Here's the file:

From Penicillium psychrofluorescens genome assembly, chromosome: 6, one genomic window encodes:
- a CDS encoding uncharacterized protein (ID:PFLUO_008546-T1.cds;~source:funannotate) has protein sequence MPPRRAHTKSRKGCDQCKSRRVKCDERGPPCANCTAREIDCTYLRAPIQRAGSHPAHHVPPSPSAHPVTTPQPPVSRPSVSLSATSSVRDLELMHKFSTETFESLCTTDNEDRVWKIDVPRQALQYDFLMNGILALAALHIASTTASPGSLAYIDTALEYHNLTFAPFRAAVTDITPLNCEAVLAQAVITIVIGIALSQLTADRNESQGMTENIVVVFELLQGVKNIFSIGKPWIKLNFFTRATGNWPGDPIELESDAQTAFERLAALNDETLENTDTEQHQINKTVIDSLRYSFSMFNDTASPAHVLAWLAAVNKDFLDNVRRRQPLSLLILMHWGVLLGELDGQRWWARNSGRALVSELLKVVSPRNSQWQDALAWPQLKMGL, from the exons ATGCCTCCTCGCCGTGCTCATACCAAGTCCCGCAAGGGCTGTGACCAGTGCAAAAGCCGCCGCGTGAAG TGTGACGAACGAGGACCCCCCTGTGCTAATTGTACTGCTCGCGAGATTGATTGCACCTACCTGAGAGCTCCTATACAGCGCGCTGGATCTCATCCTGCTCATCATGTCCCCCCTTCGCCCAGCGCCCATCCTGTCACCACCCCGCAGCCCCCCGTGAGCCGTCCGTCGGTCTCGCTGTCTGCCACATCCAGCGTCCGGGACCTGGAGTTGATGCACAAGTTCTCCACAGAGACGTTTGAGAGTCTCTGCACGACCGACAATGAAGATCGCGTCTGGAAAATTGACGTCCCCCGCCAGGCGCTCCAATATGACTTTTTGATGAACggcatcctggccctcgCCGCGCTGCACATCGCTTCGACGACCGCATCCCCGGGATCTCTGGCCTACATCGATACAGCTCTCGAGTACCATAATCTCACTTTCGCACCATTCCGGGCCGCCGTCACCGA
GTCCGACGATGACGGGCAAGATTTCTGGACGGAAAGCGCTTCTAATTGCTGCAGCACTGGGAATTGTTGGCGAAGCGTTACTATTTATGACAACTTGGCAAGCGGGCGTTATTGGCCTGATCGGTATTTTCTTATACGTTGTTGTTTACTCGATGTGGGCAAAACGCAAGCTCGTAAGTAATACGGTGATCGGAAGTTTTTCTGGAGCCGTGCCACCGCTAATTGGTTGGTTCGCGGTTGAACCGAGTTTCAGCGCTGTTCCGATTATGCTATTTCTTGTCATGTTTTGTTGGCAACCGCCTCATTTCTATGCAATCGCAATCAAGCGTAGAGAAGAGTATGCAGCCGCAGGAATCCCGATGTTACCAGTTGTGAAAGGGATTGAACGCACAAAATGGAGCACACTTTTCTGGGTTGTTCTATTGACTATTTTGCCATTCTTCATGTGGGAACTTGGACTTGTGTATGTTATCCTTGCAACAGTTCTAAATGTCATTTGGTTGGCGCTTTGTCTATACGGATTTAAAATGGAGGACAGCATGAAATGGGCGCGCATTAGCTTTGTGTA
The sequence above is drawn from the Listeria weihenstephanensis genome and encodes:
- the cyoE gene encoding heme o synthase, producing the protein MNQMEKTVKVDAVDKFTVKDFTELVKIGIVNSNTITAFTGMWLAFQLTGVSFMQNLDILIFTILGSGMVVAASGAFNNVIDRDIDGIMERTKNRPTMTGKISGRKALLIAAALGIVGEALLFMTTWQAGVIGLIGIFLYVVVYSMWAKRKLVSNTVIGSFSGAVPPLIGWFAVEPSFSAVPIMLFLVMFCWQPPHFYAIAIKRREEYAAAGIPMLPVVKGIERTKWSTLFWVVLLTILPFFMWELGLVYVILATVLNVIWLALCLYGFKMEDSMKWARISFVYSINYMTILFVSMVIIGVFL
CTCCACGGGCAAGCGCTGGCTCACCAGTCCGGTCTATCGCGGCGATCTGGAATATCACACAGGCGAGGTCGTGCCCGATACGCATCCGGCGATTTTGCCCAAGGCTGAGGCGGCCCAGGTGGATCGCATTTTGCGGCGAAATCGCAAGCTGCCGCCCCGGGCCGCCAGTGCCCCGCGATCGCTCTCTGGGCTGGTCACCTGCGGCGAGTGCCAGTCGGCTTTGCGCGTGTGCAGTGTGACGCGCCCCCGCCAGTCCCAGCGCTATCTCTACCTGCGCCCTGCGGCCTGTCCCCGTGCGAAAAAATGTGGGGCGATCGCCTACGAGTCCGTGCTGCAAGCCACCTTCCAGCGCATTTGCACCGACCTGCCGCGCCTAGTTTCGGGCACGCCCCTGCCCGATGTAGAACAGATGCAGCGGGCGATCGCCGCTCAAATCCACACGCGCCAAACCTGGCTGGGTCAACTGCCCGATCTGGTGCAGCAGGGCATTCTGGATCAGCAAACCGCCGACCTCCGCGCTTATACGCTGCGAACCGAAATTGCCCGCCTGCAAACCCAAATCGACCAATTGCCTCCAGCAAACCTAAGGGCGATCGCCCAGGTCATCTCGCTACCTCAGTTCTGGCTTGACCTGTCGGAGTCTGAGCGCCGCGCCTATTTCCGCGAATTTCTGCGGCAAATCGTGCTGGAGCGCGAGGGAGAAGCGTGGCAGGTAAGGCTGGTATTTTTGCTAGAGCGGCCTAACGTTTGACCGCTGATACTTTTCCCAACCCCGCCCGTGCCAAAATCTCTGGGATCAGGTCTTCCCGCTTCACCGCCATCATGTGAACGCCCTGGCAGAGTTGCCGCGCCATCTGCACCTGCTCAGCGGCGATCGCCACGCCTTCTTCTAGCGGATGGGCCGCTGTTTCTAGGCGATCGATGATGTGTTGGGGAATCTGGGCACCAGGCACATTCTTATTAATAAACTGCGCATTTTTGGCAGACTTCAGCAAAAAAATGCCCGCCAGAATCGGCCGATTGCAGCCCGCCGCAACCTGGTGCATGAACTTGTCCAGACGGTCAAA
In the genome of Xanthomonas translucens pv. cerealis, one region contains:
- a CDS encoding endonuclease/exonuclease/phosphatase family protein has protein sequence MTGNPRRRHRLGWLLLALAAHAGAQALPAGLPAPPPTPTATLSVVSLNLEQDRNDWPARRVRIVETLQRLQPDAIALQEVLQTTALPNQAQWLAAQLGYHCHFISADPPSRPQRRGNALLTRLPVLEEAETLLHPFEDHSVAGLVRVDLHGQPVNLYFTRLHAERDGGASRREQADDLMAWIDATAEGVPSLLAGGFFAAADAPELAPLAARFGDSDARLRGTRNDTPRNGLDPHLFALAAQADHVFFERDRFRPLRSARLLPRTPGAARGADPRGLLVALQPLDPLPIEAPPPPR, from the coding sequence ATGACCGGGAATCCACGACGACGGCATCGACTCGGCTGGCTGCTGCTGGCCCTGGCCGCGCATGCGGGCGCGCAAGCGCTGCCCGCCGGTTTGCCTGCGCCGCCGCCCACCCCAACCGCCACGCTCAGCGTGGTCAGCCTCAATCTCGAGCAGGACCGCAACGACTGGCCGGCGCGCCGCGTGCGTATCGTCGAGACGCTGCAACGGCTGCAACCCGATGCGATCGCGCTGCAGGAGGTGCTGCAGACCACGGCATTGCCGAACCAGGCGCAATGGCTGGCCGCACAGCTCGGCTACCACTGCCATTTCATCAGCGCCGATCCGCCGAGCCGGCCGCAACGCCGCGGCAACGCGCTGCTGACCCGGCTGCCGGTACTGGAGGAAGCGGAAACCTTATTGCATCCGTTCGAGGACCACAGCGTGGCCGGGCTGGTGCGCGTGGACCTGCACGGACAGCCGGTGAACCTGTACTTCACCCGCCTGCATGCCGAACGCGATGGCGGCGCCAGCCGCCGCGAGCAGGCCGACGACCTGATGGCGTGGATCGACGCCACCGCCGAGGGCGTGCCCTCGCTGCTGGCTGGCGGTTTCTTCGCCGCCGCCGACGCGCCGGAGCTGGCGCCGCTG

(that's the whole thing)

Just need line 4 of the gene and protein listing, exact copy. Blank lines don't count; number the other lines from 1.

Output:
The sequence above is drawn from the Listeria weihenstephanensis genome and encodes: